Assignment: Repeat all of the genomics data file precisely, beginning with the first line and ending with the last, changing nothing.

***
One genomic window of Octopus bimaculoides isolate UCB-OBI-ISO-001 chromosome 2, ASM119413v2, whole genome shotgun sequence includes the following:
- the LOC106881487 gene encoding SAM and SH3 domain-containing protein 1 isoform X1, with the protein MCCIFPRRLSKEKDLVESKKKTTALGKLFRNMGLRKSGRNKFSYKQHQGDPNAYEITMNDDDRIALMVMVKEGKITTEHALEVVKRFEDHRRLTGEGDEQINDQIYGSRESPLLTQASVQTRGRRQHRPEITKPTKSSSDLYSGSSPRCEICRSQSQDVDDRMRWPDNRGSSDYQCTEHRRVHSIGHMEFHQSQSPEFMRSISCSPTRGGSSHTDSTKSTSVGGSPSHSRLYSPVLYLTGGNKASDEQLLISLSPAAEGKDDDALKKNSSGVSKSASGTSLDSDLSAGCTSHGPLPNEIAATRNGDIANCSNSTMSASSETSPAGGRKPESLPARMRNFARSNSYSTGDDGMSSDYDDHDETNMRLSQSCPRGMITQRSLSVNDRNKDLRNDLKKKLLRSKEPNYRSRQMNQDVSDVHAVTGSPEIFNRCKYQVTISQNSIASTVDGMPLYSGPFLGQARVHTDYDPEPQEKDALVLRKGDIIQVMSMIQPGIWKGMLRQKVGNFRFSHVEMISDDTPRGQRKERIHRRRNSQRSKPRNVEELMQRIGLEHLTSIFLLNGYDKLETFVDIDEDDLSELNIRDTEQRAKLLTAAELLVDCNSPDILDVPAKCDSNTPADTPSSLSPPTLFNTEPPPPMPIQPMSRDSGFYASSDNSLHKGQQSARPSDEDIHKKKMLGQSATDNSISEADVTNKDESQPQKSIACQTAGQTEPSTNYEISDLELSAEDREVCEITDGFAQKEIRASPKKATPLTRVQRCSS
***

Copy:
One genomic window of Octopus bimaculoides isolate UCB-OBI-ISO-001 chromosome 2, ASM119413v2, whole genome shotgun sequence includes the following:
- the LOC106881487 gene encoding SAM and SH3 domain-containing protein 1 isoform X1, with the protein MCCIFPRRLSKEKDLVESKKKTTALGKLFRNMGLRKSGRNKFSYKQHQGDPNAYEITMNDDDRIALMVMVKEGKITTEHALEVVKRFEDHRRLTGEGDEQINDQIYGSRESPLLTQASVQTRGRRQHRPEITKPTKSSSDLYSGSSPRCEICRSQSQDVDDRMRWPDNRGSSDYQCTEHRRVHSIGHMEFHQSQSPEFMRSISCSPTRGGSSHTDSTKSTSVGGSPSHSRLYSPVLYLTGGNKASDEQLLISLSPAAEGKDDDALKKNSSGVSKSASGTSLDSDLSAGCTSHGPLPNEIAATRNGDIANCSNSTMSASSETSPAGGRKPESLPARMRNFARSNSYSTGDDGMSSDYDDHDETNMRLSQSCPRGMITQRSLSVNDRNKDLRNDLKKKLLRSKEPNYRSRQMNQDVSDVHAVTGSPEIFNRCKYQVTISQNSIASTVDGMPLYSGPFLGQARVHTDYDPEPQEKDALVLRKGDIIQVMSMIQPGIWKGMLRQKVGNFRFSHVEMISDDTPRGQRKERIHRRRNSQRSKPRNVEELMQRIGLEHLTSIFLLNGYDKLETFVDIDEDDLSELNIRDTEQRAKLLTAAELLVDCNSPDILDVPAKCDSNTPADTPSSLSPPTLFNTEPPPPMPIQPMSRDSGFYASSDNSLHKGQQSARPSDEDIHKKKMLGQSATDNSISEADVTNKDESQPQKSIACQTAGQTEPSTNYEISDLELSAEDREVCEITDGFAQKEIRASPKKATPLTRVQRCSS